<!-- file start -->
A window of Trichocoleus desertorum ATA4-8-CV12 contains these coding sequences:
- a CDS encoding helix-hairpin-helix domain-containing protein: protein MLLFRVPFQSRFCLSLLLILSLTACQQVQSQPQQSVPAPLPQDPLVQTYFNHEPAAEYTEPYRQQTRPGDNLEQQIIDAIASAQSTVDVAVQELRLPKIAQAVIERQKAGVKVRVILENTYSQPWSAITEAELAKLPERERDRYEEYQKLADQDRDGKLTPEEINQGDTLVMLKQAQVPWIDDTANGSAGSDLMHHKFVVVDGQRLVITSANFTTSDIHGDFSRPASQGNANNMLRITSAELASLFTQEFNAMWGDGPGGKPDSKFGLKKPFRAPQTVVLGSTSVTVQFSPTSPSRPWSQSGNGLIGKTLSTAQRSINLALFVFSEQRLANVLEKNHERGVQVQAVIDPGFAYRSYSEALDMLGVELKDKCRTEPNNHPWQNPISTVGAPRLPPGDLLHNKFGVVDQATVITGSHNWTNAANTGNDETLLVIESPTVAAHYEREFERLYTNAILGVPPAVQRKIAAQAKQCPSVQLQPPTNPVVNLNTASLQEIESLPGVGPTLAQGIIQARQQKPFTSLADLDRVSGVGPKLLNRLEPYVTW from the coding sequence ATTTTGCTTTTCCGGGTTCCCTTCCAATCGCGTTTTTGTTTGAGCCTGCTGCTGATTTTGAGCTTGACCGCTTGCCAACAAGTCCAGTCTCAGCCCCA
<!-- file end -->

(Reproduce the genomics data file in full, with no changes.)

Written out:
A window of Trichocoleus desertorum ATA4-8-CV12 contains these coding sequences:
- a CDS encoding helix-hairpin-helix domain-containing protein: protein MLLFRVPFQSRFCLSLLLILSLTACQQVQSQPQQSVPAPLPQDPLVQTYFNHEPAAEYTEPYRQQTRPGDNLEQQIIDAIASAQSTVDVAVQELRLPKIAQAVIERQKAGVKVRVILENTYSQPWSAITEAELAKLPERERDRYEEYQKLADQDRDGKLTPEEINQGDTLVMLKQAQVPWIDDTANGSAGSDLMHHKFVVVDGQRLVITSANFTTSDIHGDFSRPASQGNANNMLRITSAELASLFTQEFNAMWGDGPGGKPDSKFGLKKPFRAPQTVVLGSTSVTVQFSPTSPSRPWSQSGNGLIGKTLSTAQRSINLALFVFSEQRLANVLEKNHERGVQVQAVIDPGFAYRSYSEALDMLGVELKDKCRTEPNNHPWQNPISTVGAPRLPPGDLLHNKFGVVDQATVITGSHNWTNAANTGNDETLLVIESPTVAAHYEREFERLYTNAILGVPPAVQRKIAAQAKQCPSVQLQPPTNPVVNLNTASLQEIESLPGVGPTLAQGIIQARQQKPFTSLADLDRVSGVGPKLLNRLEPYVTW from the coding sequence ATTTTGCTTTTCCGGGTTCCCTTCCAATCGCGTTTTTGTTTGAGCCTGCTGCTGATTTTGAGCTTGACCGCTTGCCAACAAGTCCAGTCTCAGCCCCA